Congress Fails Us Once More
by David Klemt
A “compromise” and “far from perfect,” the Inflation Reduction Act of 2022 is yet another bill that could include the RRF but fails to do so.
Not content to deliver just the gut punches our industry has already endured, Congress is leaving us out. Again.
A bill that targets inflation in the US should, logically, include replenishment of the Restaurant Revitalization Fund. However, RRF replenishing isn’t among Inflation Reduction Act compromises.
By the way, that isn’t my assessment. It’s President Joe Biden’s summary of the bill’s passage in the Senate: “This bill is far from perfect. It’s a compromise.”
To clarify, this compromise is a $430 billion spending bill that doesn’t include $40 billion to replenish the RRF. That’s interesting, considering Democrats claim the bill will not only generate enough revenue to pay for itself, they say it will generate another $300 billion throughout the next decade.
Restaurants in the US are projected to generate nearly $900 billion in sales this year. Apparently, however, that’s not enough for our politicians and lawmakers to consider us important to the economy.
Instead, those who enjoy near-inscrutable power and are in the position to stop another bout of restaurant and bar closures have chosen not to help. Our industry, which employs millions upon millions of hard-working Americans is once again on the outside looking in.
The Road to Nowhere
In a word, the road to RRF replenishment is exhausting. One Instagram user commented as such on the Independent Restaurant Coalition‘s post about us being left out of a massive spending bill yet again.
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Three months ago, the US Senate killed RRF replenishment when they voted against even debating the Small Business COVID Relief Act of 2022.
Midway through June I reported that Sean Kennedy, executive vice president of public affairs for the National Restaurant Association, posited that the RRF could be replenished via a reconciliation bill.
Addressing the possibility, Kennedy made clear it was a longshot. He was correct.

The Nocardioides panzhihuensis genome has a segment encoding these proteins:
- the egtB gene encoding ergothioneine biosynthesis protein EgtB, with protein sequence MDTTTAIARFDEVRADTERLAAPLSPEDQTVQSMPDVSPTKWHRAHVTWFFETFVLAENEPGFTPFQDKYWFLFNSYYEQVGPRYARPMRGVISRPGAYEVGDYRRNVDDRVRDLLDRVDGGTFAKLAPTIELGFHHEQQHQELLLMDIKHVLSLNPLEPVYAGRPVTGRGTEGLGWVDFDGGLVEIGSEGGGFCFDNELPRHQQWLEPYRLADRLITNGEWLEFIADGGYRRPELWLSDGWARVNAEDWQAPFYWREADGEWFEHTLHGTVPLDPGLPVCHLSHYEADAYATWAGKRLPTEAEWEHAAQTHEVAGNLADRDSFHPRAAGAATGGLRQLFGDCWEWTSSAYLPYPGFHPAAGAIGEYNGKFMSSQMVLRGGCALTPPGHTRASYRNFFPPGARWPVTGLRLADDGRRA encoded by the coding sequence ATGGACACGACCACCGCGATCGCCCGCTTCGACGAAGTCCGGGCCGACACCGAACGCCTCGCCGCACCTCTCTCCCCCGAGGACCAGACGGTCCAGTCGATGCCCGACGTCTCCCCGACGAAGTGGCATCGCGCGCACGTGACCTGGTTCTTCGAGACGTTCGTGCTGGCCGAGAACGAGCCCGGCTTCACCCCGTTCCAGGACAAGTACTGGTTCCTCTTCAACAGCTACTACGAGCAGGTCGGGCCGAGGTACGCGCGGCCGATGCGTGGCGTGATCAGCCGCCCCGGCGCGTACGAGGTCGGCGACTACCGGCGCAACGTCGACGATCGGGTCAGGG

Indeed, the Inflation Reduction Act was passed by the US Senate via reconciliation bill. A simple majority consisting of all 50 Democrat senators and Vice President Kamala Harris sends the bill to the House.
Compellingly, the nonpartisan Congressional Budget Office’s analysis of the Inflation Reduction Act indicates the bill’s name is a misnomer. According to the CBO, the bill will either have zero or nearly-zero impact on inflation this year or in 2023. A group of 230 economists warn the bill may increase inflation.
The bill is expected to pass the House in its current form and be signed by President Biden by the end of this week.
Response from the IRC
Immediately after news broke that the Inflation Reduction Act of 2022 passed the Senate but failed to include RRF replenishment, the IRC’s Erika Palomar responded.
The executive director of the IRC said:
“For nearly three years, independently owned restaurants and bars have weathered multiple COVID-19 surges, government-mandated closures, consumer hesitancy, rising prices and ongoing restrictions, while fighting to keep their doors open and staff employed. Restaurants and bars are the heartbeat of every community, and we are incredibly disappointed to not be included in the reconciliation vote this weekend. 177,300 small businesses have been patiently waiting for relief and their needs are being ignored, again.
“Thousands of restaurants and bars are at risk of closing permanently as a result of continued Congressional inaction on the replenishment of the Restaurant Revitalization Fund (RRF). The failure of Congress and the White House to act swiftly is impacting neighborhoods in every state across the country. Congress has failed these businesses, but the Independent Restaurant Coalition is not giving up the fight in any way possible to support independent restaurants.”
Over the past 15 months (longer if we really look back), our politicians and lawmakers have been consistent about one thing. They have continually failed to recognize restaurants and bars for what they are: cornerstones of their communities.
Of course, they’ll happily use our businesses for political theater and their fundraisers. But giving us more than lipservice? Not on the agenda.